NEED DESIGN HELP FOR TIGHT HOUSE


We are getting ready to do a custom home with 4 Geo systems. Tight Icynene house. We are putting in an ERV, possibly 2. The builder asked me about soemthing I wasn't very sure about. Is there an ERV system that batroom exhausts get fed back into. I have googled and didn't really see anything. I would just be afraid of the mixing of bathroom gasses with make up air.
-- Bob Pietrangelo snipped-for-privacy@comcast.net (home) snipped-for-privacy@comfort-solution.biz (work) www.comfort-solution.biz
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We are getting ready to do a custom home with 4 Geo systems. Tight Icynene house. We are putting in an ERV, possibly 2. The builder asked me about soemthing I wasn't very sure about. Is there an ERV system that batroom exhausts get fed back into.
I found some info on piping the Bath exhausts directly into the ERV, does that mean that it no longer gets connected to the return ducting. I am having multiple zones with a common return. I do not understand why you would do this.
I have googled and didn't really see anything. I would just be afraid of the mixing of bathroom gasses with make up air.
-- Bob Pietrangelo snipped-for-privacy@comcast.net (home) snipped-for-privacy@comfort-solution.biz (work) www.comfort-solution.biz
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Bob, Check the code books for ventilation and RA ductwork. I seem to remember seeing something about bathrooms not having anything other than a simple fart fan that exhausts to the outside, and/or conditioned air supply. I think it had to do with sanitary issues. I could be wrong.... but it couldn't hurt to double check.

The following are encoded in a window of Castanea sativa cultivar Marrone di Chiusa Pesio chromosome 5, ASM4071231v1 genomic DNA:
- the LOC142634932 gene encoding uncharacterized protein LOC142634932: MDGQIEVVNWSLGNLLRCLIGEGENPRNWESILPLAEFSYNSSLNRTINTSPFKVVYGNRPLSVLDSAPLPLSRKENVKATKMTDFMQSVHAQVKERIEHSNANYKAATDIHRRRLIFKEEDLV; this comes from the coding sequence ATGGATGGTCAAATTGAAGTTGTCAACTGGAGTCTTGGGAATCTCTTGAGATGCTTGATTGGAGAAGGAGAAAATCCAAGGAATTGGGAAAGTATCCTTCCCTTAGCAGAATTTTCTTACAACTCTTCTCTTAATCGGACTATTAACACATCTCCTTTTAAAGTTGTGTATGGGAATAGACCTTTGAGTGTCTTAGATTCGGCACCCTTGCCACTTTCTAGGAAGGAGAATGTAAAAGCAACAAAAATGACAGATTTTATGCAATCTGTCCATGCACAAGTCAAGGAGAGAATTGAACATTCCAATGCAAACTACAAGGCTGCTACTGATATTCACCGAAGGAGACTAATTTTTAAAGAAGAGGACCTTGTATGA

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Well, it might depend on your part of the country. In the hot-humid part, where I live, you really want to exhaust bathroom air straight outside and not try to recover anything from it. The reason being that you don't want that humidity put back into the incoming air stream. So, around here, you'll typically not connect your ERV to the main HVAC, and you won't be putting exhaust vents in bathrooms or other humid locations.
Now, in a cold/dry climate, I can see where you might well want that heat and humidity, so you could make a case for placing ERV exhaust vents in the bathrooms. But, I would think you'd want to make sure your bathroom exhaust goes outside, and let the ERV transfer the heat/humidty to some fresh, incoming outside air.
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<snip>
How do you transfer the humidity?
-zero
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use a dessicant wheel :-)
http://www.advancedbuildings.org/_frames/fr_t_heat_desiccant_cooling.htm
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